The Flute Network Greetings, originally from the May 1, 2001 Issue
... on checking out "urban legends" and "hoaxes"... WITH THE FOLLOWING UPDATES

UPDATED May 26, 2016 - with special thanks to Nishtha Sharma of
for all their effors and contributions, especially on behalf of parents with tech savy children!

UPDATED August 21, 2014 - with special thanks to Kelly Campbell of
for all their effors and contributions!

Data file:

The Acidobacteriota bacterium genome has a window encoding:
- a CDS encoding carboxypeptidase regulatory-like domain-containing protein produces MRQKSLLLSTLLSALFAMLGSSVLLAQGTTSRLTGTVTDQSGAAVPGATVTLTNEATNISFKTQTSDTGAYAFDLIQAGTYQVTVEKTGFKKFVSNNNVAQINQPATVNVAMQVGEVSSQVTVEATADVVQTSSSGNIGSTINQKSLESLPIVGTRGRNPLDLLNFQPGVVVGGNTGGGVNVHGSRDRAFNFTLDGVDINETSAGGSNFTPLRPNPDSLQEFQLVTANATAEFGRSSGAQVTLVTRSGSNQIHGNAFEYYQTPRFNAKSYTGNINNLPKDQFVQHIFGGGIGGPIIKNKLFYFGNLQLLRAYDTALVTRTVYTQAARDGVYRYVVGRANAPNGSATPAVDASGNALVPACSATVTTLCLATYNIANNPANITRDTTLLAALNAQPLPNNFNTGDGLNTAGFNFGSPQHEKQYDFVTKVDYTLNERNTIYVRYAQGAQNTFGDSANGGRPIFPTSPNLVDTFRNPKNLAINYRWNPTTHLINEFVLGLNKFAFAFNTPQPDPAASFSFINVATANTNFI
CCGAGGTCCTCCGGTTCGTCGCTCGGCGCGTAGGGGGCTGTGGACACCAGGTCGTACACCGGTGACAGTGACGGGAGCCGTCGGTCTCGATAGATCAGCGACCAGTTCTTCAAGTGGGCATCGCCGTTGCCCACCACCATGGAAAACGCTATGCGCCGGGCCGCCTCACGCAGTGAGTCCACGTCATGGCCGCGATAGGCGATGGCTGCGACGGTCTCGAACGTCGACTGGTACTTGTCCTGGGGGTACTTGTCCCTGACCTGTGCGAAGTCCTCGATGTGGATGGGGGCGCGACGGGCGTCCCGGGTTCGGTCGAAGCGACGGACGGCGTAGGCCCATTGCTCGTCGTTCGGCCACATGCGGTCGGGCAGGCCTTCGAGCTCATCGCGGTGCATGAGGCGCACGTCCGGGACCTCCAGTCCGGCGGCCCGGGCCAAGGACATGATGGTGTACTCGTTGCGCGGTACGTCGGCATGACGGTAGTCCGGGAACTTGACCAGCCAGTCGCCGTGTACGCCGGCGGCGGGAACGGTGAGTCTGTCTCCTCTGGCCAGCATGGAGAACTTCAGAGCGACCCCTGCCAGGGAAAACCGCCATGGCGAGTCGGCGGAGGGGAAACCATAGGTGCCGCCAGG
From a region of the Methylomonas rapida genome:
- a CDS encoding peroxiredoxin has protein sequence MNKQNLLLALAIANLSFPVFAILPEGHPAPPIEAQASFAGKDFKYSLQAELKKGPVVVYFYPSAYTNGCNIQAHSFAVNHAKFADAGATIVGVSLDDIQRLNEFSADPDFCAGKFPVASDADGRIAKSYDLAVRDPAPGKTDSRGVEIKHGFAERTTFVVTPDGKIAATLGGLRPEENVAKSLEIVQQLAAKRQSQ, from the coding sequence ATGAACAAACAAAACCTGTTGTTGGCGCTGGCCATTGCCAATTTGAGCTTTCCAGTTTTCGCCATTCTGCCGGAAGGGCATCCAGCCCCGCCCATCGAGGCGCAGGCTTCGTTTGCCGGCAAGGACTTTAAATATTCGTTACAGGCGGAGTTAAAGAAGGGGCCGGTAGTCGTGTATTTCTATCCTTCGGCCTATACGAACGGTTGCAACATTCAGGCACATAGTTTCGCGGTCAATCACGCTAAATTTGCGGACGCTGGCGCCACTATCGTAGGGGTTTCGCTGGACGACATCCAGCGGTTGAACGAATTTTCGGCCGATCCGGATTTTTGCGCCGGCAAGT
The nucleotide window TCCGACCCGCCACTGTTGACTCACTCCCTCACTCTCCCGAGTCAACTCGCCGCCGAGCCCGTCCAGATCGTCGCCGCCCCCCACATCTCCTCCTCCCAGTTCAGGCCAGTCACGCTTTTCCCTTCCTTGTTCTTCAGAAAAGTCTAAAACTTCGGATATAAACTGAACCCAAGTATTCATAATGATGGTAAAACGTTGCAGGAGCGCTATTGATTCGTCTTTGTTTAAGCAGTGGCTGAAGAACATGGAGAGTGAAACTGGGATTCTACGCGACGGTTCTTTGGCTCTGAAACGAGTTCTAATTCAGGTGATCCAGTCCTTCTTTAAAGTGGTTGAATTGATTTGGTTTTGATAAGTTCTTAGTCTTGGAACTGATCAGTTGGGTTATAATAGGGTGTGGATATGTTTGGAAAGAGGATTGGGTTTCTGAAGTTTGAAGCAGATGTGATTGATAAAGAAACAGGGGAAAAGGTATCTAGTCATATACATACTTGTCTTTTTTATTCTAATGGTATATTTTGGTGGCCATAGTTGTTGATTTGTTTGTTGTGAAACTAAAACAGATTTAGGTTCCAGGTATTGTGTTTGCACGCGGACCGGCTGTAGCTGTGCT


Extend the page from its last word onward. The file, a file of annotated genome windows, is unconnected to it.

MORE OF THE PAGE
Oh Y’all…! Until a couple of days ago, I had the best story in mind to share with you here in this issue!!! It’s been making the rounds on the internet via email, and when three different folks from different parts of the country sent it to me in space of twenty four hours, a week or so ago, I had to agree it was special… Maybe you saw it too – it had to do with a famous violinist and a broken string…??? Actually, it was mostly about the power of one’s attitude, when combined with the kind of artistic skill that comes only from extensive practice and professional experience, and the choice to “go forth anyway” when confronted with the various challenges that sometimes show up in our lives (most often at very public and otherwise inopportune moments)…